ABU DHABI // Iranian control of three islands in the Gulf is a "shameful occupation" rather than a "misunderstanding", the Foreign Minister, Sheikh Abdullah bin Zayed, said yesterday. Iran occupied Abu Musa near the mouth of the strategic Strait of Hormuz, along with Greater and Lesser Tunb, on the eve of the UAE's independence in December 1971.
The issue has been a point of contention between the nations ever since. "They like to call it misunderstanding, but we call it occupation," said Sheikh Abdullah, adding that the situation was made worse because hundreds of Emirati families on Abu Musa have been cut off from basic health and education services available to the rest of the Emirates' citizens. "There are hundreds of families in Abu Musa under occupation," Sheikh Abdullah told members of the FNC in his first appearance in the chamber since he was appointed Foreign Minister in 2006.
"Communication between them and the rest of their compatriots is almost non-existent, delivering aid or construction materials is impossible. Iran refuses that we send teachers, doctors, and nurses to them. There are few who know the daily suffering of our citizens in Abu Musa," Sheikh Abdullah said. "This is a burden that we should all deal with, not only as a Government but as a nation." For two decades, Iran has pursued a policy of fait accompli in the three islands.
In 1992, Iranian authorities forced Emiratis sailing to the islands to apply for Iranian visas. In 1996, Iran built an airport on Abu Musa and a power station on Greater Tunb. In August 2008, the official Iranian media reported the construction of a marine rescue centre and a registration office for ships and sailors on Abu Musa. "The occupation of any Arab land is only called occupation rather than misunderstanding, be it Israel's occupation of the Golan Heights, south Lebanon, the West Bank and Gaza," Sheikh Abdullah said.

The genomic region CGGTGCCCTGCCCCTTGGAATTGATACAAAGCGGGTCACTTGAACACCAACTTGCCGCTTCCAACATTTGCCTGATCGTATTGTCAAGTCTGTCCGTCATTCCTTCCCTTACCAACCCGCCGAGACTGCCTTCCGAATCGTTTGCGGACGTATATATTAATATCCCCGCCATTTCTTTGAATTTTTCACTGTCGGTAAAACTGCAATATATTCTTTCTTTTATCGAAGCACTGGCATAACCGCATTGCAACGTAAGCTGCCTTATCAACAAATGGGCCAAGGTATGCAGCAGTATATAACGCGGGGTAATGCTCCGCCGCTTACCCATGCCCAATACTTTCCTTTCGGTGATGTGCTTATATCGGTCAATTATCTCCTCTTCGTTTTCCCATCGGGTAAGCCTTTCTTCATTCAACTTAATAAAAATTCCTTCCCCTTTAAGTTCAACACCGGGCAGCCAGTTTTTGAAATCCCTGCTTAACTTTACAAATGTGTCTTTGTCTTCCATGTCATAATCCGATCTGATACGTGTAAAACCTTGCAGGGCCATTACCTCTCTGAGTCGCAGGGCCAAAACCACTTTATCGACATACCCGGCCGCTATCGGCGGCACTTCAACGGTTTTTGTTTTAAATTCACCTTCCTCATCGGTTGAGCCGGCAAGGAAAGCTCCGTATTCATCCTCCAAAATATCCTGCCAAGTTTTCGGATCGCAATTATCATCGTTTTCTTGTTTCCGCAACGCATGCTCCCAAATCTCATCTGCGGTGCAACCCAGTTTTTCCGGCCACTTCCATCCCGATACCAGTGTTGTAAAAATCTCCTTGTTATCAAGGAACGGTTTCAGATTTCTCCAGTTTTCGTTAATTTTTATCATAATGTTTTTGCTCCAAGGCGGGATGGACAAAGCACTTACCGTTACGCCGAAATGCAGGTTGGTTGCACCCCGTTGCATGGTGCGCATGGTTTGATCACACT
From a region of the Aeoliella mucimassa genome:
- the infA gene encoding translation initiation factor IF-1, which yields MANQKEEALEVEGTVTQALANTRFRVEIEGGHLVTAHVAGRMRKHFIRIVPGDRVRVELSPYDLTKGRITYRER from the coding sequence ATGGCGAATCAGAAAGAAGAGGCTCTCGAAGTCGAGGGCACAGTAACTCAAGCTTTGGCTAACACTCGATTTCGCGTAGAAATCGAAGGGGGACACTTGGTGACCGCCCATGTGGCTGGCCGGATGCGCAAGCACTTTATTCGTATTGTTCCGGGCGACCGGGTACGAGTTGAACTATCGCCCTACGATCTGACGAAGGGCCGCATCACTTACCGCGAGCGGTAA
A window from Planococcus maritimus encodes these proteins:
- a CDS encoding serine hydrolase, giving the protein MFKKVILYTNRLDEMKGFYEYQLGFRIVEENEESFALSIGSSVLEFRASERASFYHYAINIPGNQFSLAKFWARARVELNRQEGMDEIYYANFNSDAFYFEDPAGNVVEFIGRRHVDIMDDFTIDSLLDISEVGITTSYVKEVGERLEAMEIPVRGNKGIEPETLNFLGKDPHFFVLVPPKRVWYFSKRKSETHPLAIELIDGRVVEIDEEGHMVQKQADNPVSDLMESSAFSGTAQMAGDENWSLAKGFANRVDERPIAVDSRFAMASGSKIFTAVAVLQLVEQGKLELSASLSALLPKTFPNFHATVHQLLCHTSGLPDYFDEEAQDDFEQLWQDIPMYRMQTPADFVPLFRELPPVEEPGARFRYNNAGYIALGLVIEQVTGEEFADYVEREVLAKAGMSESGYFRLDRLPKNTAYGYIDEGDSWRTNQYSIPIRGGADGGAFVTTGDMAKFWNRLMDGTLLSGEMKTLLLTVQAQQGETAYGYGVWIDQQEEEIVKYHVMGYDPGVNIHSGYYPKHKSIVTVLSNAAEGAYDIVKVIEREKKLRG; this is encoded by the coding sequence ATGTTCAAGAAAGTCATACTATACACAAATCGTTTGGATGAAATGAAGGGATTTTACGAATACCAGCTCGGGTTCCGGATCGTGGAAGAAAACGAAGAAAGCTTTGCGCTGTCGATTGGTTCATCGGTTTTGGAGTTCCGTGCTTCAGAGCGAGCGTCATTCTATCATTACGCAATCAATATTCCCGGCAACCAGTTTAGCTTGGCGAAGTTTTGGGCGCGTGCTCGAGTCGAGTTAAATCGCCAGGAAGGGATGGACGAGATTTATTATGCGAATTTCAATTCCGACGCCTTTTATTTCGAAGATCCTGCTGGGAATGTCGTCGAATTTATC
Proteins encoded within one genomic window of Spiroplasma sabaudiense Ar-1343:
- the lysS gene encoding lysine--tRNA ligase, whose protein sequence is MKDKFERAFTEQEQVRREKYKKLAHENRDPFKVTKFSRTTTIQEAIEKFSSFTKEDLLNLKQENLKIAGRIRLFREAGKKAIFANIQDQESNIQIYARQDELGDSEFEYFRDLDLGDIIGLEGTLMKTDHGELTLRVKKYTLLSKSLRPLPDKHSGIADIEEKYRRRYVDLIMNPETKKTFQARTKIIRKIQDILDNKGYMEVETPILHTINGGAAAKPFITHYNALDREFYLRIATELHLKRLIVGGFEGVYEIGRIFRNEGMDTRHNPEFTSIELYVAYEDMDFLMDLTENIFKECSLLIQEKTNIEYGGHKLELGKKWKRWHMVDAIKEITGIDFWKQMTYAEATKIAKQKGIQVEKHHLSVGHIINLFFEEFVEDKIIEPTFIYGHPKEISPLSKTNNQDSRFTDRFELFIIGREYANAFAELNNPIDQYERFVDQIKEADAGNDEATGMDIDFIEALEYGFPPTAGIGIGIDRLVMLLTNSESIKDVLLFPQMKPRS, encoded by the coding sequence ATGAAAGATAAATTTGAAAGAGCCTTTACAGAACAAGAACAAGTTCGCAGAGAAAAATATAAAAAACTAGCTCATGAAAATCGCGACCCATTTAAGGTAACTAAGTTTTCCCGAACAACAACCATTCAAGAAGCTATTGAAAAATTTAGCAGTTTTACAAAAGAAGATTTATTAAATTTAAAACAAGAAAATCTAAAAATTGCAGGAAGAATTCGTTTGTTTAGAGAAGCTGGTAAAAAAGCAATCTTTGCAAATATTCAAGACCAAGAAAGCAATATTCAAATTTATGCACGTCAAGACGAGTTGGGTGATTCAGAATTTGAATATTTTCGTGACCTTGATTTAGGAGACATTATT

"I am not comparing Iran to Israel but I should be sensitive about the occupation of my land more than about that of others." UAE leaders, including the late Sheikh Zayed, the nation's founder, have on many occasions urged successive Iranian governments to end the dispute through talks or international arbitration. These calls, however, have been consistently rejected by Iranian officials. Last month, Nasser Sudani, the deputy speaker of the Iranian parliament, declined an invitation by Abdul Aziz al Ghurair, the FNC Speaker, to form a joint parliamentary committee to discuss the islands.
"We don't see any dispute," Mr Sudani told the FNC Speaker during a meeting at an international parliamentary conference in Bangkok. Yousef al Nuaimi, a member of the FNC from Ras al Khaimah, scoffed at the notion that it was a "misunderstanding". "What kind of misunderstanding [is] initiated with a military offensive and followed by evicting the residents and teachers by fishing boats?" Mr al Nuaimi accused Iran of stealing oil from around the island in violation of a memorandum of understanding signed with the Government of Sharjah in 1971.
"No matter how long this goes on, the Emirati rights will be retained," Sheikh Abdullah said. "Not only the Emirati land but also the draining [of our resources] as pointed [out] by one of the members. We cannot allow this." Sheikh Abdullah praised the FNC for drawing international attention to Iran's occupation of the three islands. @Email:email@example.com